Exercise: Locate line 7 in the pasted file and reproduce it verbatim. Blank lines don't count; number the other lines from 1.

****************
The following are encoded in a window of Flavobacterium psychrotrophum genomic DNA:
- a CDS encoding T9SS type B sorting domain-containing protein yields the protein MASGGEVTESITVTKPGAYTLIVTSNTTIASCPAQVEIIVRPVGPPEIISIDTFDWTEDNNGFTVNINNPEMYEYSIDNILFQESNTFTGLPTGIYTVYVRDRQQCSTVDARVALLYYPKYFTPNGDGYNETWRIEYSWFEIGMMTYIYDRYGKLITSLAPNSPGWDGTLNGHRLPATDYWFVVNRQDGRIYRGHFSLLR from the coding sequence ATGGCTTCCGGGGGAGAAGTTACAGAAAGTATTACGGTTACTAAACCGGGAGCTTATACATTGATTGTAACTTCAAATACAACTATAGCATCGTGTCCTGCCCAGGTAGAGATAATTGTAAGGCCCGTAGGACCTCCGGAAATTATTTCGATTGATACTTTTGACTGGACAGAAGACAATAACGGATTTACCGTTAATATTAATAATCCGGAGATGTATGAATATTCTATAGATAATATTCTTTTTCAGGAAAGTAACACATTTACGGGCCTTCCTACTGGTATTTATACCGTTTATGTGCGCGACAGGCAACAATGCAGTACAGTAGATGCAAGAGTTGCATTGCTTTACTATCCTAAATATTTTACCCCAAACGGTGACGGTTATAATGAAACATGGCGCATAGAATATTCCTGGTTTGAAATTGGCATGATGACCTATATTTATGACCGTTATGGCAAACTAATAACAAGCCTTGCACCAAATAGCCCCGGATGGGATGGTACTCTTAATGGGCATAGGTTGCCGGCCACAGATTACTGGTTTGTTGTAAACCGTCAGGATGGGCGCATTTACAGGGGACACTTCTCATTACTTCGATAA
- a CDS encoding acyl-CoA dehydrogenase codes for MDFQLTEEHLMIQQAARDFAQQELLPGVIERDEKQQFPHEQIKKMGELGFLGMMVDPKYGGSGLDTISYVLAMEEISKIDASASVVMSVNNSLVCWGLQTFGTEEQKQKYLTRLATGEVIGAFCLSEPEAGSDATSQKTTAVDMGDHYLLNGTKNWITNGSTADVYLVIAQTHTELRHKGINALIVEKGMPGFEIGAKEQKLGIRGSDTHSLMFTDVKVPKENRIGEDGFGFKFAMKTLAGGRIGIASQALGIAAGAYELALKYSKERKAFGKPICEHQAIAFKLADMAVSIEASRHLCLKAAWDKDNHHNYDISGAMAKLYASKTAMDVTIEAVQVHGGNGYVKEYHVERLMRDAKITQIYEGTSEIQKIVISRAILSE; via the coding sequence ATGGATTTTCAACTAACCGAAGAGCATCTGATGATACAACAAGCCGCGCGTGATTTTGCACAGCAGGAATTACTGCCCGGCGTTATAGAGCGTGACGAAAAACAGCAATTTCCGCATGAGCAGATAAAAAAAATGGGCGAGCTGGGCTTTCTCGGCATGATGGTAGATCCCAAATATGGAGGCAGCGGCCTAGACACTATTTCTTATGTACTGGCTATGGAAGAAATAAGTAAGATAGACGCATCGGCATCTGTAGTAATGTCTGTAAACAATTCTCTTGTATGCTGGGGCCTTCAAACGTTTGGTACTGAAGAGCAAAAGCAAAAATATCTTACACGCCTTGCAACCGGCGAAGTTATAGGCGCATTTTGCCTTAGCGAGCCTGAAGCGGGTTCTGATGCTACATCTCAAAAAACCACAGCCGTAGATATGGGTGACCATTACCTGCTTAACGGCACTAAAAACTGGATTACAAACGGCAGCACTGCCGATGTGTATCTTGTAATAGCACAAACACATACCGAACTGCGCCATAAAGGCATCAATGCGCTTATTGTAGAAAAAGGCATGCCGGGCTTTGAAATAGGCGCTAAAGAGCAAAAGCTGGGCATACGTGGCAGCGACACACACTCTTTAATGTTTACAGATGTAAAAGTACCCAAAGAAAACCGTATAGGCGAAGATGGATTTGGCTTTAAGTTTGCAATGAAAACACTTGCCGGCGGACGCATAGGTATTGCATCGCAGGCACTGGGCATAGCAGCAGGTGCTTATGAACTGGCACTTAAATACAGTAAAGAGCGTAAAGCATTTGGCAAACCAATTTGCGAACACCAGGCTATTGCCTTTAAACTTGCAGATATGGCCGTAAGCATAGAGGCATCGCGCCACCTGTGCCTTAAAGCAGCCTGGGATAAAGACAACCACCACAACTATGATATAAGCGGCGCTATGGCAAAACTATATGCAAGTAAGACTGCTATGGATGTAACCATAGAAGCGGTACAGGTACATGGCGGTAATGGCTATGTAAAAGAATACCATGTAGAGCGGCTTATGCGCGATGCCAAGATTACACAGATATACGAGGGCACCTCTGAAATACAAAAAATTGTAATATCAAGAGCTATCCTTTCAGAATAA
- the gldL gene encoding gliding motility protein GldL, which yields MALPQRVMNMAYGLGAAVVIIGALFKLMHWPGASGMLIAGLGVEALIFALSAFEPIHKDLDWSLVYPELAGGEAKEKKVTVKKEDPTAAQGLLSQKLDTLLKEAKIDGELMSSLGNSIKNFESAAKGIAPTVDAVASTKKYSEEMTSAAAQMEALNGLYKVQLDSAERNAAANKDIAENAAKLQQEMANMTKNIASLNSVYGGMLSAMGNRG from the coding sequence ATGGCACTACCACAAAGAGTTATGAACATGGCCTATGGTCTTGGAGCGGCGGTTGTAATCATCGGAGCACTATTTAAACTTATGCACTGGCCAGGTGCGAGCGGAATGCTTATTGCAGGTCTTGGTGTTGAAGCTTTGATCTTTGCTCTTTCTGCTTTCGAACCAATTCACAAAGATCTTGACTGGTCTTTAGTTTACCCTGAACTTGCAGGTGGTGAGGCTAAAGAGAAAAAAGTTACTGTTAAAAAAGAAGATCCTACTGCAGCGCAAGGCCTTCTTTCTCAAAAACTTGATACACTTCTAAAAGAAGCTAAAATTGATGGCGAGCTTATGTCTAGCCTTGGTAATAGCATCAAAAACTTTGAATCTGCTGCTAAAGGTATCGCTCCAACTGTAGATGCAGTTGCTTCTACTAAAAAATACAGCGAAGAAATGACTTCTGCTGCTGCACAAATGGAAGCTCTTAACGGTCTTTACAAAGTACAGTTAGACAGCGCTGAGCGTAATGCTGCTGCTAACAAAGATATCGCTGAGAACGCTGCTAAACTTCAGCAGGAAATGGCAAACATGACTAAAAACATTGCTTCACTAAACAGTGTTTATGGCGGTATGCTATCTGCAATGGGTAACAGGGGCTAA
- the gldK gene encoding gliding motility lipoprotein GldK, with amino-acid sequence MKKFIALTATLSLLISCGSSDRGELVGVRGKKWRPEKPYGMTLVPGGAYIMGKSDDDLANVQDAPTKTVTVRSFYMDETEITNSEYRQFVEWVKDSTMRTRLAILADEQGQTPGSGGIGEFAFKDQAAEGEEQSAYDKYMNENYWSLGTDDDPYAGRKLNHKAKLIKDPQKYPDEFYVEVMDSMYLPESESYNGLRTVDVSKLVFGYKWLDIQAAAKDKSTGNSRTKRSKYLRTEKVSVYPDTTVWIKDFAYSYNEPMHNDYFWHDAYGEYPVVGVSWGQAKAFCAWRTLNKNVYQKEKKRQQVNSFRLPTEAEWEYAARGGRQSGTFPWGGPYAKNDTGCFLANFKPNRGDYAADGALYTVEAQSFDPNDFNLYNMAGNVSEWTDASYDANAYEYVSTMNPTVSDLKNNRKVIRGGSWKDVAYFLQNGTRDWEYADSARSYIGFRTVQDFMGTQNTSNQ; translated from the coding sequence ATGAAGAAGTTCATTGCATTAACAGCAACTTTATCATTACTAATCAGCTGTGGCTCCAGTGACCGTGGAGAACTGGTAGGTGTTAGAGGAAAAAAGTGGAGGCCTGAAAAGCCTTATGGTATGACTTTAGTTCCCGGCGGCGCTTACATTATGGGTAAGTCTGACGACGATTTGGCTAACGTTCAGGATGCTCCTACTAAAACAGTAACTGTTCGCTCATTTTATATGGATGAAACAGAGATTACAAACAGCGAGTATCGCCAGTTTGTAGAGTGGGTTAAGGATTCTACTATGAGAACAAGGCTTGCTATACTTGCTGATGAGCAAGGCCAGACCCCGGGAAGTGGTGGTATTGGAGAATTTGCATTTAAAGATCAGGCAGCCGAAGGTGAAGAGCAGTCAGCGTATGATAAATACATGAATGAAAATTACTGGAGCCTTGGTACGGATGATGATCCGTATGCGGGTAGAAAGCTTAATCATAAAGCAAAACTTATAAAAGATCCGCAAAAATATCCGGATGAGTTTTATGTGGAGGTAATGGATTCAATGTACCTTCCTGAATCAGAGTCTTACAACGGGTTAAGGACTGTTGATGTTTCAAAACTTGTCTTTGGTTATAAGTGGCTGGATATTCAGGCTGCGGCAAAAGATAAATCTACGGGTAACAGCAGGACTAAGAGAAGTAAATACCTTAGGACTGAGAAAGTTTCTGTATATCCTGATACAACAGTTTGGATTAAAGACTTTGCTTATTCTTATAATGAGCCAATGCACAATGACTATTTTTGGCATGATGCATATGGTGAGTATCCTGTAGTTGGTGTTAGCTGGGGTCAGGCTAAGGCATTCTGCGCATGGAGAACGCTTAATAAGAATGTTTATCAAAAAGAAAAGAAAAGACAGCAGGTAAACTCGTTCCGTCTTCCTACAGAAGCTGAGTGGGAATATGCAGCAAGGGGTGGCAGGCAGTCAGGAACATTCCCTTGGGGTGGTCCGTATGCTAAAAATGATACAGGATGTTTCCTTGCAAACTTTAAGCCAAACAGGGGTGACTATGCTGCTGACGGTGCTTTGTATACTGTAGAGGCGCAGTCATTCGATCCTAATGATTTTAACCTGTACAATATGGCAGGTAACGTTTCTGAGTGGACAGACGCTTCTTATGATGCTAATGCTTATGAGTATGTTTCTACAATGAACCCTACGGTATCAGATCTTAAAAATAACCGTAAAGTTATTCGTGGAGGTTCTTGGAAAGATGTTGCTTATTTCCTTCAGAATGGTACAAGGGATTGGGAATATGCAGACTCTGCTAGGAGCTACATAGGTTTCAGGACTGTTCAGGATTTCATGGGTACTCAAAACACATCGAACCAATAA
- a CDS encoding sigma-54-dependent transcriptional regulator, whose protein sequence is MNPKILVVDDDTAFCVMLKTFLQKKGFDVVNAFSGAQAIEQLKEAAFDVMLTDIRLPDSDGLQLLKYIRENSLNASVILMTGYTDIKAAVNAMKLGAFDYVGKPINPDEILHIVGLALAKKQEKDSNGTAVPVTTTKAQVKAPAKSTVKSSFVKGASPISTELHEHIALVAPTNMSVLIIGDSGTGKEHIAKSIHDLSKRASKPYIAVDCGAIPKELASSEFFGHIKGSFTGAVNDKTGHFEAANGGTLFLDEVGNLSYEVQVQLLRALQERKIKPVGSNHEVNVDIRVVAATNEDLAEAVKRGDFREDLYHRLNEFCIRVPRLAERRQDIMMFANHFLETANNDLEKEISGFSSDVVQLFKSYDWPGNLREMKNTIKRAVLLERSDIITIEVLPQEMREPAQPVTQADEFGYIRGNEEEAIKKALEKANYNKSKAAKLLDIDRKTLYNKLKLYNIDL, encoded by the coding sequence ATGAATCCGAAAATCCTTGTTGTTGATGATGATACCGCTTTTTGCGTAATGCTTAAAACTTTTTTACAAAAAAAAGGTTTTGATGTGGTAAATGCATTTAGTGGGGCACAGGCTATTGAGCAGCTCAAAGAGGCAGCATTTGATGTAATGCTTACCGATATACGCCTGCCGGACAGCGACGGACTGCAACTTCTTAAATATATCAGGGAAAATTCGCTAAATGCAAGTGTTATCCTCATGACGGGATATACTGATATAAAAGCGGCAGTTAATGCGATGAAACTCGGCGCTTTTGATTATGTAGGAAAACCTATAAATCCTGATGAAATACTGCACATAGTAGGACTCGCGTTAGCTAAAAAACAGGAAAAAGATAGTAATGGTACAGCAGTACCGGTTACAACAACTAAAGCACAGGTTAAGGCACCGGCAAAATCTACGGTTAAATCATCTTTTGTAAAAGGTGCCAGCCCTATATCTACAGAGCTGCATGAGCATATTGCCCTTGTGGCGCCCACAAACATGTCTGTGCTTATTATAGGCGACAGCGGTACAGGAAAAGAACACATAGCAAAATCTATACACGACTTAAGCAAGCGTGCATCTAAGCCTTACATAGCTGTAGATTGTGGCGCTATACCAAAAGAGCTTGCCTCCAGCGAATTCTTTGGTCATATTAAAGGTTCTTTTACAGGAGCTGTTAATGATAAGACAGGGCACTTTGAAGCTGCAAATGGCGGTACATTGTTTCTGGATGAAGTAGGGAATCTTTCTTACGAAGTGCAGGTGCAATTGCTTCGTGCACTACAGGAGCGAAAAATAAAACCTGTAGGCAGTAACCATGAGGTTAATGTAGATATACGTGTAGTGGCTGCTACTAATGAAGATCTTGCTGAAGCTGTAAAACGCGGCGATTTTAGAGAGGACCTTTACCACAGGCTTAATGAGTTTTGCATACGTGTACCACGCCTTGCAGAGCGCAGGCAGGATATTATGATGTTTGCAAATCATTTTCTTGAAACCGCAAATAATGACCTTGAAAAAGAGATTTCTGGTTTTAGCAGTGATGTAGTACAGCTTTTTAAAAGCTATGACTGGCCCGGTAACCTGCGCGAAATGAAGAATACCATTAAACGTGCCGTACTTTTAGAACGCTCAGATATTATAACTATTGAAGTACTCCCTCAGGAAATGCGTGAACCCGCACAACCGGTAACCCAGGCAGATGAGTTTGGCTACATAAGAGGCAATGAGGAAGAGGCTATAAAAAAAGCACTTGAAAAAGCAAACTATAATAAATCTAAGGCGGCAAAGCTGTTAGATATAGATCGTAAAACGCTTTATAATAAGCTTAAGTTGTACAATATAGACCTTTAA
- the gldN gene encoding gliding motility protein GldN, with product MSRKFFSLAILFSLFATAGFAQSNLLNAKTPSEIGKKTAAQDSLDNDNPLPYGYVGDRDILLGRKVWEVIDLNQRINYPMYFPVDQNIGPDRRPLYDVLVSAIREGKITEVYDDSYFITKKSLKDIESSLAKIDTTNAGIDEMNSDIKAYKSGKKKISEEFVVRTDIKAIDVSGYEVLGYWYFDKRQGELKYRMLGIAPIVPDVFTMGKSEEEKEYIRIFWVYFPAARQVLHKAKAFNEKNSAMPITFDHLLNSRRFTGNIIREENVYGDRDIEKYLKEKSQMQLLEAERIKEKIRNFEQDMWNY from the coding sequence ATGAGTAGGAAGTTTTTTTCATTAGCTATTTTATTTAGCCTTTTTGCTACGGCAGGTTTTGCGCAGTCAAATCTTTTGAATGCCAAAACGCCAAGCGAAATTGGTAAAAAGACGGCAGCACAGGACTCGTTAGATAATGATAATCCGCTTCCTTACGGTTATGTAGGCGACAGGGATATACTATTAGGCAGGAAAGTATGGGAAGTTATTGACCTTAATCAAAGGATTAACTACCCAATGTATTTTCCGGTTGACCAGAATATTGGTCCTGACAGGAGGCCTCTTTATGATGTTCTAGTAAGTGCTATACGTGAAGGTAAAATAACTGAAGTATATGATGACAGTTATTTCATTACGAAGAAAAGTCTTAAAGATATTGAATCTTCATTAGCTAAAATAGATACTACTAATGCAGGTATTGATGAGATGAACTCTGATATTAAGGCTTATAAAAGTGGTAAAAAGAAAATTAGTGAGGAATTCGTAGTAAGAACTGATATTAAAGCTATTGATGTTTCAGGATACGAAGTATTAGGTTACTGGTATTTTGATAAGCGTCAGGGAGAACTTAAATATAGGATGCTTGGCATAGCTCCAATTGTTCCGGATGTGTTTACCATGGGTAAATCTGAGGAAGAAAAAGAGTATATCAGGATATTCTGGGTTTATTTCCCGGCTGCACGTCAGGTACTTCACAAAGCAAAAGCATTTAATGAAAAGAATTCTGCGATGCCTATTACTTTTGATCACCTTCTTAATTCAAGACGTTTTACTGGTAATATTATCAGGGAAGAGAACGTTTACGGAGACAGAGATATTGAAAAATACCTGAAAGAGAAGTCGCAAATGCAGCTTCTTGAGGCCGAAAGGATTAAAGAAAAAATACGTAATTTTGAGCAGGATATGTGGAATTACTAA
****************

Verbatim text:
- the gldN gene encoding gliding motility protein GldN, with product MSRKFFSLAILFSLFATAGFAQSNLLNAKTPSEIGKKTAAQDSLDNDNPLPYGYVGDRDILLGRKVWEVIDLNQRINYPMYFPVDQNIGPDRRPLYDVLVSAIREGKITEVYDDSYFITKKSLKDIESSLAKIDTTNAGIDEMNSDIKAYKSGKKKISEEFVVRTDIKAIDVSGYEVLGYWYFDKRQGELKYRMLGIAPIVPDVFTMGKSEEEKEYIRIFWVYFPAARQVLHKAKAFNEKNSAMPITFDHLLNSRRFTGNIIREENVYGDRDIEKYLKEKSQMQLLEAERIKEKIRNFEQDMWNY from the coding sequence ATGAGTAGGAAGTTTTTTTCATTAGCTATTTTATTTAGCCTTTTTGCTACGGCAGGTTTTGCGCAGTCAAATCTTTTGAATGCCAAAACGCCAAGCGAAATTGGTAAAAAGACGGCAGCACAGGACTCGTTAGATAATGATAATCCGCTTCCTTACGGTTATGTAGGCGACAGGGATATACTATTAGGCAGGAAAGTATGGGAAGTTATTGACCTTAATCAAAGGATTAACTACCCAATGTATTTTCCGGTTGACCAGAATATTGGTCCTGACAGGAGGCCTCTTTATGATGTTCTAGTAAGTGCTATACGTGAAGGTAAAATAACTGAAGTATATGATGACAGTTATTTCATTACGAAGAAAAGTCTTAAAGATATTGAATCTTCATTAGCTAAAATAGATACTACTAATGCAGGTATTGATGAGATGAACTCTGATATTAAGGCTTATAAAAGTGGTAAAAAGAAAATTAGTGAGGAATTCGTAGTAAGAACTGATATTAAAGCTATTGATGTTTCAGGATACGAAGTATTAGGTTACTGGTATTTTGATAAGCGTCAGGGAGAACTTAAATATAGGATGCTTGGCATAGCTCCAATTGTTCCGGATGTGTTTACCATGGGTAAATCTGAGGAAGAAAAAGAGTATATCAGGATATTCTGGGTTTATTTCCCGGCTGCACGTCAGGTACTTCACAAAGCAAAAGCATTTAATGAAAAGAATTCTGCGATGCCTATTACTTTTGATCACCTTCTTAATTCAAGACGTTTTACTGGTAATATTATCAGGGAAGAGAACGTTTACGGAGACAGAGATATTGAAAAATACCTGAAAGAGAAGTCGCAAATGCAGCTTCTTGAGGCCGAAAGGATTAAAGAAAAAATACGTAATTTTGAGCAGGATATGTGGAATTACTAA